Challenging a Will...

What happens if, after having lived together, your partner dies, leaving a Will that provides you with little or nothing from their estate?  Can you challenge a valid Will?  Or can you bring any claims if your partner dies without leaving any Will at all, meaning their estate passes to their next of kin which will not be you if you are not legally married. 

The good news is yes you can.  Provided you and you partner have been living together for at least the last two years, you can make a claim for “reasonable financial provision” from their estate.  You cannot simply claim because you feel the Will is unfair or not as you expected. Typically for your claim to be successful, you need to show that you have been financially dependent and you had a reasonable expectation of having your living costs met by your late partner. If you were financially independent of them before their death, it will be difficult to show that you have such a reasonable expectation but it is not impossible. 

When reaching a decision, the court will take into account all the circumstances of the case including your financial resources and needs, the financial resources and needs of any beneficiaries of the estate, obligations and responsibilities your late partner had towards you or any of the beneficiaries as well as the size of the estate, your age and health and how long you and your partner had been living together. The court’s aim is to balance the interests of all those affected and its discretion is wide and extremely fact specific. 

This means some very unusual cases make their way to the courts. Take Mr Warner’s case.  He had lived with his partner in her house for the past 20 years.  On her death, her estate was inherited by her daughter.  The daughter wanted to sell the house for maximum value so she wanted Mr Warner out.  Mr Warner, who was in his 90s and in poor health, was in fact wealthier than his late partner, had sufficient financial resources to provide for himself and had had no expectation of inheriting anything.  However, he did want the option of buying the house as he wished to remain in his home with happy memories and supportive neighbours in the village he had been born in and lived in his whole life.  He was prepared to pay full value to the daughter for the privilege, but he ended up having to make a claim for reasonable financial provision.  These rather exceptional facts led the Court of Appeal to agree that forcing Mr Warner to move should be avoided if at all possible, found that his late partner had not reasonably financially provided for him (by keeping the exact same roof over his head) and they agreed that he should have an option to buy the property from the daughter.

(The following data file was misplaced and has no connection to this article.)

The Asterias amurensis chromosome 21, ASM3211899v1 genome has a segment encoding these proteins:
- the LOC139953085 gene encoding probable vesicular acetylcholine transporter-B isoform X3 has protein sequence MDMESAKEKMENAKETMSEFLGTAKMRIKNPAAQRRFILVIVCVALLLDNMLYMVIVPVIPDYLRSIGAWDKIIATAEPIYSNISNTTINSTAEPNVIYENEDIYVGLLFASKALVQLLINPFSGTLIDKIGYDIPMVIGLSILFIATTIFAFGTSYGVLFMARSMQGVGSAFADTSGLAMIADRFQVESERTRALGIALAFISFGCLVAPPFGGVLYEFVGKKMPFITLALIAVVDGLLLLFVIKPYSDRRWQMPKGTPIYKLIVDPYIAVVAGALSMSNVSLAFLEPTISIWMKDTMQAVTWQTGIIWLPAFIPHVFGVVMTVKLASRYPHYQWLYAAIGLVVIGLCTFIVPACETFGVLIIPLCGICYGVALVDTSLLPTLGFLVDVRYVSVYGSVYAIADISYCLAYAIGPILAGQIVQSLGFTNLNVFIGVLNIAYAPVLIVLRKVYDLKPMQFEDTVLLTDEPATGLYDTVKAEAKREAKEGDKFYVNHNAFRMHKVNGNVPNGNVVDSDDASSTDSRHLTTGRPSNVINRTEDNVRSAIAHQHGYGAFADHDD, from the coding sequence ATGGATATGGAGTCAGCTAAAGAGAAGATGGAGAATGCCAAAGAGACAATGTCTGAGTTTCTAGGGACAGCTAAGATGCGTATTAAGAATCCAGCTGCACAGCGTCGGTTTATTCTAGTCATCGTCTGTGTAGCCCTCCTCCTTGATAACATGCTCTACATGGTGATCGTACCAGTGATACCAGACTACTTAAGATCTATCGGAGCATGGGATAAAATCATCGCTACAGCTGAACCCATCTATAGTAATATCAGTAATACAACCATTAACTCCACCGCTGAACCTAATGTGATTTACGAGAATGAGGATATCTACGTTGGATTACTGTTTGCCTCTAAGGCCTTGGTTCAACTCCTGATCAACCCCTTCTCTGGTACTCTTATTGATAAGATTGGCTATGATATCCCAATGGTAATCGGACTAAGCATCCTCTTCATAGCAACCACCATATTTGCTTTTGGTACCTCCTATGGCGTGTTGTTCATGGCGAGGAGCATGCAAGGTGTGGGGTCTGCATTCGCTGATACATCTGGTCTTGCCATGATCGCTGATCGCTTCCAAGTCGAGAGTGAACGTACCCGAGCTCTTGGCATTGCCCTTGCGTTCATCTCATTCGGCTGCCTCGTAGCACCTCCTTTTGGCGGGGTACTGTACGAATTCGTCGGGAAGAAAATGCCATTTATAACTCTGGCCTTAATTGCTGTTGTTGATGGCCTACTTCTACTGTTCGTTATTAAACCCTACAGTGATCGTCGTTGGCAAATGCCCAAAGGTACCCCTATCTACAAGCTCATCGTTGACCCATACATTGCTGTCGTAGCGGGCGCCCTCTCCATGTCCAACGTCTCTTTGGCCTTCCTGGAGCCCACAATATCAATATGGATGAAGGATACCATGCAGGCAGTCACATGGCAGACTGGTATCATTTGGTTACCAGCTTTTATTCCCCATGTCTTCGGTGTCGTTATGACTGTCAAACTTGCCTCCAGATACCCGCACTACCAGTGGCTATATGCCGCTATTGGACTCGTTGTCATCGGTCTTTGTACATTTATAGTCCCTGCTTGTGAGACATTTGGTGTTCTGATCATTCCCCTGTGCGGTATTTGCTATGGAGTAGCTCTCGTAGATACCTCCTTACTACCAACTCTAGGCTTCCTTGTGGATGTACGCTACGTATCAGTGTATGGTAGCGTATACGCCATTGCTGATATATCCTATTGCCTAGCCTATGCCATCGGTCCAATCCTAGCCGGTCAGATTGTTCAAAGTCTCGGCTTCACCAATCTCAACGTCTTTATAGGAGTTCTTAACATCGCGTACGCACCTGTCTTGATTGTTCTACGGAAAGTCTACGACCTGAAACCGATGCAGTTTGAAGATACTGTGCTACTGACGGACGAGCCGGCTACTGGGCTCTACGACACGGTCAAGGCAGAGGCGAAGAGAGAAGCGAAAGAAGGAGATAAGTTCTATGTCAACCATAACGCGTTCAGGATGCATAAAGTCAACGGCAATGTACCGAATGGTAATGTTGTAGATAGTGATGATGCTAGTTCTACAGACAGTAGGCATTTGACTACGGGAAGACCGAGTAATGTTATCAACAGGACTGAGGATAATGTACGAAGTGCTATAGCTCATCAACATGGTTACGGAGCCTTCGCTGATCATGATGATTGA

So Mr Warner succeeded in his claim, but he had to go through three separate rounds of litigation and incur substantial amount of legal costs, all of which could have been avoided if his partner had changed her Will to benefit him in the first place.

Successfully challenging a Will is not straightforward. At Mills & Reeve we have specialist lawyers who can advise you on inheritance disputes as well as lawyers who can assist you on inheritance and wealth planning to avoid getting into a dispute in the first place.  
 

Kris Arpon